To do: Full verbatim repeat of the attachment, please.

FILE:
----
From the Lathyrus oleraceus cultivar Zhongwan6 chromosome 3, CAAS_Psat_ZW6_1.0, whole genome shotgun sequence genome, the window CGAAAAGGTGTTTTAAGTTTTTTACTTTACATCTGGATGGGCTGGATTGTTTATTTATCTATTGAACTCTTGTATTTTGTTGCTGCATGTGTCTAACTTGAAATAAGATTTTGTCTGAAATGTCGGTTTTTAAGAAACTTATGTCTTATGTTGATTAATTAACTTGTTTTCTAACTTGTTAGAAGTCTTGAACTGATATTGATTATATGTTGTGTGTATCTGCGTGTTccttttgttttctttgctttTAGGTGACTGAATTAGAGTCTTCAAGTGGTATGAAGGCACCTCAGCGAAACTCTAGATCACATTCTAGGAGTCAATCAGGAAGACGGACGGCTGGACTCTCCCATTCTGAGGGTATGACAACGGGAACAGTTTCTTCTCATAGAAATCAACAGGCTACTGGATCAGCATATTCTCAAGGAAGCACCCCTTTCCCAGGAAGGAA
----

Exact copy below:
From the Lathyrus oleraceus cultivar Zhongwan6 chromosome 3, CAAS_Psat_ZW6_1.0, whole genome shotgun sequence genome, the window CGAAAAGGTGTTTTAAGTTTTTTACTTTACATCTGGATGGGCTGGATTGTTTATTTATCTATTGAACTCTTGTATTTTGTTGCTGCATGTGTCTAACTTGAAATAAGATTTTGTCTGAAATGTCGGTTTTTAAGAAACTTATGTCTTATGTTGATTAATTAACTTGTTTTCTAACTTGTTAGAAGTCTTGAACTGATATTGATTATATGTTGTGTGTATCTGCGTGTTccttttgttttctttgctttTAGGTGACTGAATTAGAGTCTTCAAGTGGTATGAAGGCACCTCAGCGAAACTCTAGATCACATTCTAGGAGTCAATCAGGAAGACGGACGGCTGGACTCTCCCATTCTGAGGGTATGACAACGGGAACAGTTTCTTCTCATAGAAATCAACAGGCTACTGGATCAGCATATTCTCAAGGAAGCACCCCTTTCCCAGGAAGGAA